The safety of your pet is always paramount and when anaesthesia is necessary, be it for imaging, a routine procedure or an emergency operation, you can rest assured that your pet will be under the constant care of our highly trained medical team. Our dedicated Registered Veterinary Nurses are highly skilled in the monitoring of anaesthetics and pre- and post- operative analgesia ensuring your pet will be as comfortable and as well looked after as is possible. We use the same modern anaesthetics and analgesics as those used in human medicine and state-of-the-art multi-parameter equipment to constantly monitor your pet (including live ECG, capnography, pulse oximetry and core body temperature) to make each anaesthetic as safe as possible. We also routinely offer, and recommend, pre-anaesthetic blood tests and peri-operative intravenous fluids to further enhance the safety of any procedure.
Soft Tissue Surgery
Our experienced surgeons are able to offer a wide range of procedures from routine neutering and simple lump removals to complex soft tissue surgery for ear, laryngeal, skin, abdominal and cancerous conditions. We aim to provide the highest possible standards of surgical treatment for our patients and have invested heavily in surgical training, equipment and facilities including two purpose built operating theatres and a modern preparatory area, all separate from our imaging and dental suites. Our goal is to provide a consistent standard of excellence in anaesthesia, monitoring, pain relief, infection control, nursing care and surgical outcomes across all of the procedures that we perform. Our award of Royal College of Veterinary Surgeons Accredited Status has been achieved through our dedication to these principles and gives you the peace of mind that your pet’s comfort and welfare are our absolute priority whenever surgery is required.
Dentistry and Oral Surgery
Pets do not often display signs of oral pain in a way that is easily recognised by their owners and this has historically led to dental disease being the cause of considerable hidden discomfort and debility. Preventative and therapeutic dentistry is now, however, one of the cornerstones of modern veterinary care and advancements in understanding and education have been responsible for a huge increase in welfare for the pet population both young and old. In acknowledgement of the importance of dentistry in modern veterinary medicine we have invested heavily in training and equipment including dental specific radiography and a modern dedicated dental theatre. In many ways, your pets’ teeth are just the same as your own and we strongly advocate that, where safe to do so, daily brushing with pet toothpaste is the best form of preventative care. Much like ourselves though, for most pets there will be a time when a trip to the dentist is necessary. For most this will involve at least a clean and scale but advanced dental disease or trauma may require extractions.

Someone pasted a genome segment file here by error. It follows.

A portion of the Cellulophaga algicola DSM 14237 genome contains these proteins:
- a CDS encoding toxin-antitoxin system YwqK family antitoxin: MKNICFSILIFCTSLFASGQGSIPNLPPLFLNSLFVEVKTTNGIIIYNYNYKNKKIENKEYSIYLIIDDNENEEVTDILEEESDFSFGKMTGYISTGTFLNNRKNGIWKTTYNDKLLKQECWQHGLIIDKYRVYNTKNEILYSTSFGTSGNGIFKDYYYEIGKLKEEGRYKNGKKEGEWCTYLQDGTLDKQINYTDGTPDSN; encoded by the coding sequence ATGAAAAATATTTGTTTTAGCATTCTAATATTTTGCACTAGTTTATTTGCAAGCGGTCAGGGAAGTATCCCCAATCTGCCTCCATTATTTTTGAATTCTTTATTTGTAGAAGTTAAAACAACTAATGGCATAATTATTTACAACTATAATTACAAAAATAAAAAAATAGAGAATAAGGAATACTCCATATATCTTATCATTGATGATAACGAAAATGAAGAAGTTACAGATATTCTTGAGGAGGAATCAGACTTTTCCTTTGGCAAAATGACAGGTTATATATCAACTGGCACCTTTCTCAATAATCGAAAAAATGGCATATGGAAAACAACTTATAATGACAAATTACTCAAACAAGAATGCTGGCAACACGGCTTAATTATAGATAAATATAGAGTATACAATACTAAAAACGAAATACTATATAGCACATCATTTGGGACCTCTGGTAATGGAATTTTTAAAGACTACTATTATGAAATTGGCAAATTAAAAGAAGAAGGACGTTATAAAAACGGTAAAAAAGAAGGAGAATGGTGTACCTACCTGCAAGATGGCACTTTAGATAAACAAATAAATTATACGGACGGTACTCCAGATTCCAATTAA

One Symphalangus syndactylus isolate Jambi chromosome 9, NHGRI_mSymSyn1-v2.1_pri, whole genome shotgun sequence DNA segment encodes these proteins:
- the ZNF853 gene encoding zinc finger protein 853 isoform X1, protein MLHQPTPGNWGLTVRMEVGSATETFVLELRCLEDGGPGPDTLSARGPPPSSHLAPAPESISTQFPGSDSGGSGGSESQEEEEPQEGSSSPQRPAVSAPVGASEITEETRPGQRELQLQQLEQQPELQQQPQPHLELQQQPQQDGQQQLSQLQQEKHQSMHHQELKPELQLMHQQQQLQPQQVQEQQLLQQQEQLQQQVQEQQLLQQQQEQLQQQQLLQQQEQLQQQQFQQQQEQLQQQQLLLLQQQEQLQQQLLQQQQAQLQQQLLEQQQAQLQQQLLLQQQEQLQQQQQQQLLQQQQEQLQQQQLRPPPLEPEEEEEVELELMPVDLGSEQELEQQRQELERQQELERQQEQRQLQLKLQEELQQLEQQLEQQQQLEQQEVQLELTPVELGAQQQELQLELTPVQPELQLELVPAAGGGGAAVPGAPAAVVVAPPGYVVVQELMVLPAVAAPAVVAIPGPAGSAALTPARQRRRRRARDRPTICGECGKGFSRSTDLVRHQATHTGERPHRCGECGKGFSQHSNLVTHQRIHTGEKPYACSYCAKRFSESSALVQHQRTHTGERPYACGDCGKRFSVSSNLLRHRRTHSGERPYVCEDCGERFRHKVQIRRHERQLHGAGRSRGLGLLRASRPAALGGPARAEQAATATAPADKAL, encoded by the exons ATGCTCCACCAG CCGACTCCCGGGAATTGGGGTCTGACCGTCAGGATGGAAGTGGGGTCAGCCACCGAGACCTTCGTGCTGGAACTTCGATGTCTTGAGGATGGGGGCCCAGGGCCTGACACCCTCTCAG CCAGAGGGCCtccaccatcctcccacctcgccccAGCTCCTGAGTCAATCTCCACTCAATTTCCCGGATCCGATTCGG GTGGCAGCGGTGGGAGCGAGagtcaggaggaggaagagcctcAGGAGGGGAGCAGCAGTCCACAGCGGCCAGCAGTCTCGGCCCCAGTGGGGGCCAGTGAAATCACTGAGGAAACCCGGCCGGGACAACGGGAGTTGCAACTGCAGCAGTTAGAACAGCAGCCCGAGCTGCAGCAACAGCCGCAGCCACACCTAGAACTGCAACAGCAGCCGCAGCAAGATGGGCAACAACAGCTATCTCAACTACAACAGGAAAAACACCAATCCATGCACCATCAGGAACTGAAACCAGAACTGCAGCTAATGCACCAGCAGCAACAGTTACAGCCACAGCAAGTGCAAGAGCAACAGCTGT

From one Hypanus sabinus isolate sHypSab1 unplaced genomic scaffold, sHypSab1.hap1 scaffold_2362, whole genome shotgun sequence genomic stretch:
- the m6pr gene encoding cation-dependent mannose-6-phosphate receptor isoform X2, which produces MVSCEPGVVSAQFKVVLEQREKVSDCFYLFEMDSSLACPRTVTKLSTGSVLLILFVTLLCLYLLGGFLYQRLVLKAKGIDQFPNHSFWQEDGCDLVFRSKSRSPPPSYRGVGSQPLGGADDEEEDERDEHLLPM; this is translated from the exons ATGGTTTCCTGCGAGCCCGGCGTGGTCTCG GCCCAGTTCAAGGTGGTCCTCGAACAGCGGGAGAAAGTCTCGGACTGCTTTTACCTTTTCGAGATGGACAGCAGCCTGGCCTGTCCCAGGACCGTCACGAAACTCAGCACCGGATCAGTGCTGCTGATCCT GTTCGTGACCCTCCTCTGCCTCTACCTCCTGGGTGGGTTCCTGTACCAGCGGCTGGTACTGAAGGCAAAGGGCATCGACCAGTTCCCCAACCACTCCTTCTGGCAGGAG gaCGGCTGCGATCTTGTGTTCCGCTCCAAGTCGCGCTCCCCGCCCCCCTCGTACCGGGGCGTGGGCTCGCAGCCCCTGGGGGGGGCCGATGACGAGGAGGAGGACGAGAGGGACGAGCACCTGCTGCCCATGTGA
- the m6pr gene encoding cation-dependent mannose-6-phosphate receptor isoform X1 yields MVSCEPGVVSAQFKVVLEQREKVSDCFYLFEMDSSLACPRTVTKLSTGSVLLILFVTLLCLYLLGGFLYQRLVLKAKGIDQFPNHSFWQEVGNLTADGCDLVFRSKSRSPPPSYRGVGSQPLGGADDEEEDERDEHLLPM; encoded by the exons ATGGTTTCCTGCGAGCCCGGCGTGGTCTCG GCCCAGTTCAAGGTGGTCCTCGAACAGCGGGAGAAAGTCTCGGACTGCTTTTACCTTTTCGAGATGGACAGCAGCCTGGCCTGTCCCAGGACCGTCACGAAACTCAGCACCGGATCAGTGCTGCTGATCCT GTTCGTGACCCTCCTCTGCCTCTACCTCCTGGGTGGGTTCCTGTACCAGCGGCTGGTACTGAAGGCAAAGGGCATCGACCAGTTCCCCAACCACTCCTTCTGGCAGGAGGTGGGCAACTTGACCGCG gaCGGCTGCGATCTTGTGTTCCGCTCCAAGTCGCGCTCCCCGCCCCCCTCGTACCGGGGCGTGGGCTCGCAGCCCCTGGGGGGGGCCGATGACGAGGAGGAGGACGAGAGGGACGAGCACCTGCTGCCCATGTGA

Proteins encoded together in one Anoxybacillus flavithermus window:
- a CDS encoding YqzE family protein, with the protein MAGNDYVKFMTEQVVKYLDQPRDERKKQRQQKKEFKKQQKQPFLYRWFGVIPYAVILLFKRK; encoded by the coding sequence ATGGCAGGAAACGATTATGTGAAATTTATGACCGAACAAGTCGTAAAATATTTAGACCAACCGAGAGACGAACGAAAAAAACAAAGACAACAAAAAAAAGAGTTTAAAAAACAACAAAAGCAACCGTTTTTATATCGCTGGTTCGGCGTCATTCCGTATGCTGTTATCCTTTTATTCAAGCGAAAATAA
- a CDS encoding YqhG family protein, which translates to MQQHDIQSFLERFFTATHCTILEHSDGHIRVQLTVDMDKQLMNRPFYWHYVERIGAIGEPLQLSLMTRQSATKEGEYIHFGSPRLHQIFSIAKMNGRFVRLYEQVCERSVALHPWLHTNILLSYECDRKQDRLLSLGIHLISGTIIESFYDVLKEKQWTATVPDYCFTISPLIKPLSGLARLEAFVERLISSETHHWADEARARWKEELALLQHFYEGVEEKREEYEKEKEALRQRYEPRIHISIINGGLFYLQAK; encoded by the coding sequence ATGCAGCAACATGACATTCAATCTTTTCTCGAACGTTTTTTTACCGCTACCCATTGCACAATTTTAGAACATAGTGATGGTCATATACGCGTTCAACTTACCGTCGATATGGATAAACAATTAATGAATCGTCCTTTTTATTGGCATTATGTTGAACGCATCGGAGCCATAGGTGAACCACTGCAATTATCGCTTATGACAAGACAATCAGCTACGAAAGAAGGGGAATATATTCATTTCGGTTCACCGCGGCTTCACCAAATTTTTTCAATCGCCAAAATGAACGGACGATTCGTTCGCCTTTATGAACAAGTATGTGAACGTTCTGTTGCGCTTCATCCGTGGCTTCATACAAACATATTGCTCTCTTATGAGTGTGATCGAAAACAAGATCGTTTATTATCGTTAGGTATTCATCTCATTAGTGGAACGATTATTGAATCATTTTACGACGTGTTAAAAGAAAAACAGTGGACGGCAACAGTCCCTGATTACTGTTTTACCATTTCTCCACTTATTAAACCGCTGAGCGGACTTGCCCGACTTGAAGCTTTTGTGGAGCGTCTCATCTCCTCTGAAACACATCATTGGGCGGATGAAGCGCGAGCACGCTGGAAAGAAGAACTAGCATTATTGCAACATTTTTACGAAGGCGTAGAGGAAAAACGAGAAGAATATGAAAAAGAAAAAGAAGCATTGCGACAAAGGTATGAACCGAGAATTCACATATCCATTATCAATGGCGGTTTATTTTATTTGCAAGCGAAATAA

The only way that a pet’s mouth can be fully assessed is when cleaned and probed while under a general anaesthetic. Using dental radiography it is possible to assess the structure of each individual tooth and surrounding tissues to help make an informed decision as to whether intervention is required. Should tooth extraction be indicated this will often require dental surgery. This should be thought of in the same way as any other operation, requiring time and expertise to handle the tooth itself as well as the surrounding soft and bony tissues to ensure full and proper extraction.
Because the degree of dental disease and required treatment can often come as a surprise to owners we have produced a guide for clients outlining what is involved and the associated costs. Please contact us if you would like a copy of this and to make an appointment for an initial assessment.
Members of our Pet Healthplan are entitled to unlimited free nurse appointments including dental check ups and a 10% discount on procedures and oral care products.
With a certificate in Small Animal Surgery from the European School of Veterinary Post Graduate Studies Geoff has been offering and has built up a wealth of experience and expertise in fracture and stifle repair since 2009. Being able to offer this service in-house benefits our clients and patients by reducing the need for referral, providing continuity of care, reduced waiting times and often all at significantly lower cost. The most common surgical orthopaedic condition we see is that of Cranial Cruciate Ligament injury (CCL) of the knee. This injury, also familiar to many footballers, is often accompanied by a sudden onset of non-weight bearing lameness when exercising. Treatment options vary depending on severity and size of dog from conservative medication and rest to surgical intervention and these options will be discussed in detail to help you decide on the most appropriate course of action for you and your pet. The ability to deal with most fractures in-house also gives peace of mind that should the worst happen we will be able to help. These services combined with complimentary expertise in pain management, regenerative medicine and acupuncture provide a comprehensive suite of orthopaedic treatment options that sets us apart from other first opinion practices.